[aur-general] TU application - rgacogne
rgacogne at archlinux.org
Fri Nov 13 07:52:37 UTC 2020
My name is Remi Gacogne, and I hereby apply to join the Trusted Users
team, kindly sponsored by Levente Polyak and Morten Linderud.
I'm 37 years old and live in Paris, France. My journey with Linux
started around 1999 with Mandrake, quickly replaced by Slackware which
has been my favourite distribution until I fell in love with Arch,
around 2009. Since then I have been involved in several aspects of the
life of the Arch community like the wiki and the bug tracker , but my
main contributions have been to the security team, often bugging you
folks with security issues in your packages :) You can find me on
Freenode and OFTC under the nick of rgacogne.
I have contributed to many FOSS projects over the years, mainly by
writing and fixing C, C++ and Python code, hopefully not introducing too
many bugs in the process. Some of them can be found on my GitHub profile
. I have held positions as a sysadmin, security engineer and software
engineer in the past, and am currently working for the PowerDNS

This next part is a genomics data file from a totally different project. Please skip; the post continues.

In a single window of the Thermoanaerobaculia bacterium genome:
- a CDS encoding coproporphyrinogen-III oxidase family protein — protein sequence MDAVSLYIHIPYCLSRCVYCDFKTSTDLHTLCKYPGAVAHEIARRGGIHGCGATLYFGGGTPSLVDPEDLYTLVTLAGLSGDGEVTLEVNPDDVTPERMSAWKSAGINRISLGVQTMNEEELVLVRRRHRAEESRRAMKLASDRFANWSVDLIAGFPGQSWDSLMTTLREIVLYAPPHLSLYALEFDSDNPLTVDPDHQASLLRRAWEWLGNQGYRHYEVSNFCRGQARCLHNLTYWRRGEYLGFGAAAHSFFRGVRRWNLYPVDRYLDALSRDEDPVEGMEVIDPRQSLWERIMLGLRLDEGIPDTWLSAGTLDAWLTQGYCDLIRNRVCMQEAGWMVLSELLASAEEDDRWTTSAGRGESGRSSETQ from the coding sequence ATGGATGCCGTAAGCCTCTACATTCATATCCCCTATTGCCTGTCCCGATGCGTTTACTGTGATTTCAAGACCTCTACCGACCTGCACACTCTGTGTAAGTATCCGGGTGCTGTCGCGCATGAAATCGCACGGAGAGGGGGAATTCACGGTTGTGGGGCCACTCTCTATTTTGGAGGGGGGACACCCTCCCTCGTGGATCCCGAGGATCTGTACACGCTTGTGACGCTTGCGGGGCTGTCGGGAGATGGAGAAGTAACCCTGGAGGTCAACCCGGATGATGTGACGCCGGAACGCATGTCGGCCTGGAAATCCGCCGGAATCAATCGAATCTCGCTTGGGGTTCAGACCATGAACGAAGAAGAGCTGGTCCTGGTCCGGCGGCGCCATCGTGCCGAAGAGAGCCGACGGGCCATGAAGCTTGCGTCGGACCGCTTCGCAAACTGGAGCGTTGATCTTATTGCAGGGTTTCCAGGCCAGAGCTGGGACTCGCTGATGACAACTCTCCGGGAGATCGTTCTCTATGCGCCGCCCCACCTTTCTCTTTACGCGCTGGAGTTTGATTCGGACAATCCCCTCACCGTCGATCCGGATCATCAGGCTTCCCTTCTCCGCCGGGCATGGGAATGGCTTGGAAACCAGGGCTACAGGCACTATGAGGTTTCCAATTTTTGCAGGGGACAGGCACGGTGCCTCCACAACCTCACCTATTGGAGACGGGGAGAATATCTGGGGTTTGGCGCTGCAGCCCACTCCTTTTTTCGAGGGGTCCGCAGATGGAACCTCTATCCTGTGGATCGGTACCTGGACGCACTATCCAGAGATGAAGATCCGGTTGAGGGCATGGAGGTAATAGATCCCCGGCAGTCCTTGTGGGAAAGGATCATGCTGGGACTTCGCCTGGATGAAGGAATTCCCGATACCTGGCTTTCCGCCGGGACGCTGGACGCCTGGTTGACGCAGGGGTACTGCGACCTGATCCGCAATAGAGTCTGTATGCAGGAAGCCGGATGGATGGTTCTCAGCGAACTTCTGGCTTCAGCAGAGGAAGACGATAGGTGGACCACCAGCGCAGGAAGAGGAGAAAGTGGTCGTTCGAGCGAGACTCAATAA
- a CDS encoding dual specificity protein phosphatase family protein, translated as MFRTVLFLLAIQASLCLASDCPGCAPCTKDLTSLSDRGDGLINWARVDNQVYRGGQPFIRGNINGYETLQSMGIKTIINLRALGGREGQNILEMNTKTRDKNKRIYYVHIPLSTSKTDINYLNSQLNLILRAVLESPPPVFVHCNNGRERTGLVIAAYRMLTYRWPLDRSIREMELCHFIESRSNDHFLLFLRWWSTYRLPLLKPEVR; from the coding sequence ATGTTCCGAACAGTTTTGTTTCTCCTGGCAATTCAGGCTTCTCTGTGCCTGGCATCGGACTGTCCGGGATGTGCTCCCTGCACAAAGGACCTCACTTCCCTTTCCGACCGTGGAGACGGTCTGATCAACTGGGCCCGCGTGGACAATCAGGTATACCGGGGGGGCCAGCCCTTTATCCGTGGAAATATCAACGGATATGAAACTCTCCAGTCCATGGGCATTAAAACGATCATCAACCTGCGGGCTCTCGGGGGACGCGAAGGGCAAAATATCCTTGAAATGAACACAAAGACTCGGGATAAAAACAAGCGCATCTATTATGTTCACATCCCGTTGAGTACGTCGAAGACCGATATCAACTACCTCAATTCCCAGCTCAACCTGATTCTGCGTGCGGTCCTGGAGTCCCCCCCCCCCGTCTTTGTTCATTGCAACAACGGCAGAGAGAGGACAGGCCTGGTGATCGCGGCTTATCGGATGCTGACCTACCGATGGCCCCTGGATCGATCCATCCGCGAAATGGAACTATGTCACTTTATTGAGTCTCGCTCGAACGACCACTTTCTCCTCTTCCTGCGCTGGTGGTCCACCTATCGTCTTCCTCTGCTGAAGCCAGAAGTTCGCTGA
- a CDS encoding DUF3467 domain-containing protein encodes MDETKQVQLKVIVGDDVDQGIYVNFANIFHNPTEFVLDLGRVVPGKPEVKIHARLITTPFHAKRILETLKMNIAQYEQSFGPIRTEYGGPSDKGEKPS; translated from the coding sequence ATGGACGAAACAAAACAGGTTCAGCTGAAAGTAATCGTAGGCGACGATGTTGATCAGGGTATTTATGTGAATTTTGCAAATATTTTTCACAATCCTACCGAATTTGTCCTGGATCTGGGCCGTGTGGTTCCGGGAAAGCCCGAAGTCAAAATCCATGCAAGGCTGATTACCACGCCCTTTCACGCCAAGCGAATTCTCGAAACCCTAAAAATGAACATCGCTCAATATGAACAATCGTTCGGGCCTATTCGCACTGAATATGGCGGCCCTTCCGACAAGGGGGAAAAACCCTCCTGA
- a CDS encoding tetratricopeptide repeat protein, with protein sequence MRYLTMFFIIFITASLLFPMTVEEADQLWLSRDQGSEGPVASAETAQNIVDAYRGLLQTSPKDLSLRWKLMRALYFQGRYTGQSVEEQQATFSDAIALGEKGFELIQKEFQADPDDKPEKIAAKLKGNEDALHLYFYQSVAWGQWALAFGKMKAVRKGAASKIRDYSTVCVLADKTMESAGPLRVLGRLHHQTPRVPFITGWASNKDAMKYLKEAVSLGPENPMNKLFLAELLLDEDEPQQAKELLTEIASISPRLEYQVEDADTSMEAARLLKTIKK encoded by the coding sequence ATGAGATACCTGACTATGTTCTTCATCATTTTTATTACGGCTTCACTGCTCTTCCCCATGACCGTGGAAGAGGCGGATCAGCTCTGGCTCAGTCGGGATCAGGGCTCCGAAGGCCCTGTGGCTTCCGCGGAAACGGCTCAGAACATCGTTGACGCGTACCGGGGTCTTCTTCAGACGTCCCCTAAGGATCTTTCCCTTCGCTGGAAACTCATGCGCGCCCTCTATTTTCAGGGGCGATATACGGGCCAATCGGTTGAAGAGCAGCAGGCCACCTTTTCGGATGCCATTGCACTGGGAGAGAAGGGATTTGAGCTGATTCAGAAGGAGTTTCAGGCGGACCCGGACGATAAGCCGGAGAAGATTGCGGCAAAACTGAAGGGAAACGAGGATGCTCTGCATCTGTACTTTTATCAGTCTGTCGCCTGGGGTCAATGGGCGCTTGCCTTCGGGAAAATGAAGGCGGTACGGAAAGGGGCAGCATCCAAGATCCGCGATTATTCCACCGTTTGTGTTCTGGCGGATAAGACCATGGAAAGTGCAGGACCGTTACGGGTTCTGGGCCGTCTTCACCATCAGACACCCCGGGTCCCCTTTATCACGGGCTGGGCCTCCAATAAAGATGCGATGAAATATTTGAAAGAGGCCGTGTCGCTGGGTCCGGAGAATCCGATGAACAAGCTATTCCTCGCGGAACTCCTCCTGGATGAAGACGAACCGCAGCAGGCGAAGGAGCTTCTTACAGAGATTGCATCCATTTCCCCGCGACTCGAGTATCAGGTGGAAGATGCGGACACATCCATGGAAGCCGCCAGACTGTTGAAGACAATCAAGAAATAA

open-source company as a software engineer.
In my spare time I enjoy climbing, hiking, paragliding and trail
running, as well as drinking beers. I'm also involved in a few
non-profit organisations, far away from computers.
I am currently maintaining a few packages in the AUR , although most
of the popular ones I used to maintain having been moved to community by
existing TUs along the way, with my blessing and gratitude. As a TU I
would like to move two of the remaining ones to community:
My main motivation for becoming a TU is however not to move those, but
to relieve the workload of other TUs by helping maintain and/or adopting
existing community packages. For obvious reasons I have already
discussed adopting the powerdns and powerdns-recursor packages from
anthraxx, but I would also be interested in adopting some orphans here
and there, like for example hiredis, libopenraw and nsd. I should also
mention that being a TU would be very useful to my work on the security
team, since I would then be able to help fix critically vulnerable packages.
My preferred, old-fashioned, way of keeping track of packages updates is
to subscribe to mailing-lists, but I have come to appreciate the use of
tools like nvchecker in doing so as well :)
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